JEFFREY BROWN: Next, two takes on the war in Libya, beginning with the latest bombing by NATO forces.
Angus Walker of Independent Television News reports from Tripoli.
ANGUS WALKER: For half-an-hour, NATO airstrikes blasted targets near Col. Gadhafi's compound. It was the heaviest bombardment of central Tripoli for more than two weeks. NATO said it hit a vehicle compound used for resupplying Gadhafi's troops.
Libyan government officials took camera crews to a nearby hospital, showing reporters three dead and claiming 150 were injured.
MUSSA IBRAHIM, Libyan government spokesman: We have three martyrs so far. The injured have been taken to two different hospitals. This is one of them. Some of them, of course, were treated, and they have gone home already because of their light injuries. Some have bigger, more serious injuries. Some have died, of course, as you have seen.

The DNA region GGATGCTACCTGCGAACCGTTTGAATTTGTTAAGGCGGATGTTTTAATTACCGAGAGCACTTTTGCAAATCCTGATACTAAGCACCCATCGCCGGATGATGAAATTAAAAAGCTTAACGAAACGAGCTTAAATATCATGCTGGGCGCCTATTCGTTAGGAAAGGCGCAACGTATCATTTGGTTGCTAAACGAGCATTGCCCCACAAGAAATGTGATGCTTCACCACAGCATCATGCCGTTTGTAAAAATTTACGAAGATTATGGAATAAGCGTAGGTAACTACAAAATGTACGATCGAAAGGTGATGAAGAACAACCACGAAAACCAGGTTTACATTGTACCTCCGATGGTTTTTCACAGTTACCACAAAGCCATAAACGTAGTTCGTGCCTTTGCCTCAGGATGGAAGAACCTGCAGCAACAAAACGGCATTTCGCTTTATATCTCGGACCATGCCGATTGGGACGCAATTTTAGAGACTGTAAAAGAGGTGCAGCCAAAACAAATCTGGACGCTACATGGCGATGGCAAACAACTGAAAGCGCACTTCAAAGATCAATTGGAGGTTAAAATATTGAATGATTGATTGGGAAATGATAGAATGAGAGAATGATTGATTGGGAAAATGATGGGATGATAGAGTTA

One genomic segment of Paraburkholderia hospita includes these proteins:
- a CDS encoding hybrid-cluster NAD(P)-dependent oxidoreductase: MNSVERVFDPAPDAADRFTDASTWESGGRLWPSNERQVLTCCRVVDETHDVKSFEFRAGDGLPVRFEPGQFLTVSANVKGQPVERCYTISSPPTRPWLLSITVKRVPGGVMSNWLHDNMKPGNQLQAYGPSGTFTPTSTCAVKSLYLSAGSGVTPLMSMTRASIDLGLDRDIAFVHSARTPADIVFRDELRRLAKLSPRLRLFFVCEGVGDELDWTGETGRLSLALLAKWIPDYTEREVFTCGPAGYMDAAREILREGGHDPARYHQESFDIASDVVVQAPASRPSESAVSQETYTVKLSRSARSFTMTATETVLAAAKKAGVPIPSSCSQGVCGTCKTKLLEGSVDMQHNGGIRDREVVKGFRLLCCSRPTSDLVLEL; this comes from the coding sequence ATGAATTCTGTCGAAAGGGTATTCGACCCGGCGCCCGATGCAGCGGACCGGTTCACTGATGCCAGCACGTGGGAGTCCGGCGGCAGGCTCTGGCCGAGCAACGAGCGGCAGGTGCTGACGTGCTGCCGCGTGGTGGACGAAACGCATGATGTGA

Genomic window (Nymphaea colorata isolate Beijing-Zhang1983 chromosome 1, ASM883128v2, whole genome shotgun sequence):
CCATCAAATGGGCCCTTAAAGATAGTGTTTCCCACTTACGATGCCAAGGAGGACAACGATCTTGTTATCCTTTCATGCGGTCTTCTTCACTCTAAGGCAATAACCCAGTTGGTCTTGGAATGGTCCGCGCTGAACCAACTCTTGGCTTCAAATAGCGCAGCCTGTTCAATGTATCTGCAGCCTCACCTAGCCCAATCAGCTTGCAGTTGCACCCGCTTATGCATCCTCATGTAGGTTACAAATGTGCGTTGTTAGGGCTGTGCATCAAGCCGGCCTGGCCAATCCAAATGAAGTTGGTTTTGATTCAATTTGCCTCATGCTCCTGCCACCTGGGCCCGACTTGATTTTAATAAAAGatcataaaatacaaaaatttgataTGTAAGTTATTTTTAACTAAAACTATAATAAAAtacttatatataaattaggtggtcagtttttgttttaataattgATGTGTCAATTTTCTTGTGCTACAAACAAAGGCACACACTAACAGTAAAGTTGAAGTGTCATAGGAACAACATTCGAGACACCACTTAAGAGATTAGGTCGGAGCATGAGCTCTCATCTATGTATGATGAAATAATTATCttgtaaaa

ANGUS WALKER: NATO has been expanding its range of targets in central Tripoli, hitting Col. Gadhafi's fortified compounds, intelligence headquarters, and naval vessels in the city's harbor.
The bombing campaign is into its third month, and, yet, the Libyan regime clings onto power. NATO rejects claims that it has lost momentum. Now it's understood that, if the decision is taken, three Apache helicopters on board HMS Ocean in the Mediterranean will go into action. Another two are on standby in the U.K.
The helicopters are expected to enforce a 16-mile buffer zone around Misrata to prevent Libyan artillery hitting the recently besieged city. NATO is trying to find a way to finish what it started.